The next year was the deck year. Same drill, cutting out the old ,rotten decks and replacing with more 3/4 marine ply & fiberglass. Once again, after launching, I checked the doors in a beam sea. Much much better but still a very slight flexing is noticeable in heavier seas.
The new decks made a huge difference in the overall stiffness of the boat but I've come to the realization that if I want to really stiffen the boat up, I would have to add gussets to the athwartships bulkheads at each end where they meet the hull. It's doubtful I'll ever do that because these boats weren't built as offshore cruisers but serve us just fine as a 2 person inshore one!
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Old 09-22-2020, 06:15 PM   #5
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Not all that uncommon on the 70's and 80's 34.

https://mainship34.com/

Go to Interior and sliding door.
Also the cockpit under the ladder is suspect.
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Old 09-23-2020, 10:15 AM   #6
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Quote:
Originally Posted by boomerang View Post
We had all of the issues you have described on our 34 and more! The flexing of the hull in a beam sea that you noticed at the bulkhead is ,to a very slight degree and unfortunately, normal for our boats. Please take notice of the "slight" part. All boats flex in seas a little. I noticed ours flexing at the salon door the very first day we brought her home. It wasn't flexing what I would call a little though! I could stick my finger in the gap that was opening and closing at the aft salon door!
We bought the boat with the full knowledge that the decks and flybridge were severely waterlogged and that the structural integrity was gone and that they were going to need replacing if we wanted the boat to be right.
The first year we removed the bridge and completely replaced the bridge floor with 3/4" marine plywood & multiple layers of biaxial fiberglass. In the process, I pulled the entire aluminum door frame out & discovered that the pitiful "support" mainship came up with for the door threshold had completely rotted away too. For that , I cut out the fiberglass that was under the threshold, sandwiched 2 treated 2x4's together with epoxy & SS carriage bolts & reglassed the threshold. I also added 2- 2x4 supports under the deck beneath the threshold where mainship had no vertical supports.
After launching, the first thing I looked for when we got in a beam sea was to see if the flexing was cured. Better but not perfect. I cant say I wasn't disappointed but I can say I wasn't surprised.
The next year was the deck year. Same drill, cutting out the old ,rotten decks and replacing with more 3/4 marine ply & fiberglass. Once again, after launching, I checked the doors in a beam sea. Much much better but still a very slight flexing is noticeable in heavier seas.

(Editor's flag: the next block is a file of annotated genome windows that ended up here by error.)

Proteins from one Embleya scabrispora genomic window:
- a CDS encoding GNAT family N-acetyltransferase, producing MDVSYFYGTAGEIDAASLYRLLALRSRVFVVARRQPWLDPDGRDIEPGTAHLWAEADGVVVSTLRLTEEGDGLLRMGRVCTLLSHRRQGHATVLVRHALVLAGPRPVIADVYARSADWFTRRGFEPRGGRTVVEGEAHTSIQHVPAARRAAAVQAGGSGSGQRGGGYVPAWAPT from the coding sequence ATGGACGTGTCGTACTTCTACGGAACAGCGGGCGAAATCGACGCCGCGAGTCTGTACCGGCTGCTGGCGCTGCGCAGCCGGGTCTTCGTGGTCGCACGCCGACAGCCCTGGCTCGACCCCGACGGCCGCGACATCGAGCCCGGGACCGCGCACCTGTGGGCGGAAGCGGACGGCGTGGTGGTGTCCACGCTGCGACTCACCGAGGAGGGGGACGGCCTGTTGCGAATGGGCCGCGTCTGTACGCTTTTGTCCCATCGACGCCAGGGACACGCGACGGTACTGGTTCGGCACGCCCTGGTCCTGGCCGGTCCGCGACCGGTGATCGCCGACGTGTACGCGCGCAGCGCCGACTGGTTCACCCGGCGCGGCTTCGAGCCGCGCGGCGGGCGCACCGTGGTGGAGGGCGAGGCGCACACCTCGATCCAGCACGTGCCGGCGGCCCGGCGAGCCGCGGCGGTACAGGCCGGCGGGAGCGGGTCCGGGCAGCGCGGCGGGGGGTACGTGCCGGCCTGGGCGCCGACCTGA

The new decks made a huge difference in the overall stiffness of the boat but I've come to the realization that if I want to really stiffen the boat up, I would have to add gussets to the athwartships bulkheads at each end where they meet the hull. It's doubtful I'll ever do that because these boats weren't built as offshore cruisers but serve us just fine as a 2 person inshore one!

Swawn,


Thanks for the info. Couple of questions:


I am wondering if you had to do it again would you have used 3/4 ply or possibly something lighter to minimize the weight up up that high.


I also need to do decks , side and bow and I guess the best plan would be to start up high (flybridge) and work my way down.


When you did your flybridge did you remove the actual control station from up top or just tackle wet areas?


I need to get a moisture meter and see where the issues exist. Any suggestions would be great. On the lower side decks its very obvious as theirs brown gew oozing as well as swollen areas. But the upper looks pretty good from above. Except where the ladder passes through from the cockpit, that area has separated. I will get pictures today as I need to go down there.


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Old 09-23-2020, 01:42 PM   #7
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John, you have a MKI. The MKII had the shorter cabin, larger cockpit, and no Flybridge deck over the cockpit.
The MKII is often considered the "fishing" version Mainship.
The MKIII had a bigger cabin than MKI, smaller cockpit, same overhang




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Folks of older mainships,
I have an 80 mkll the one with the flybridge overhang.
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Old 09-23-2020, 04:07 PM   #8
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Mk l it is, thanks for the clarification.
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Old 09-23-2020, 04:18 PM   #9
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So, in addition to rotten cockpit deck you have rot in the side decks and bow. How about the flybridge deck and the boat deck aft of it? Any rot in the superstructure? Older T/Ts sometime had this as they were built with just a thin layer of glass over crappy plywood.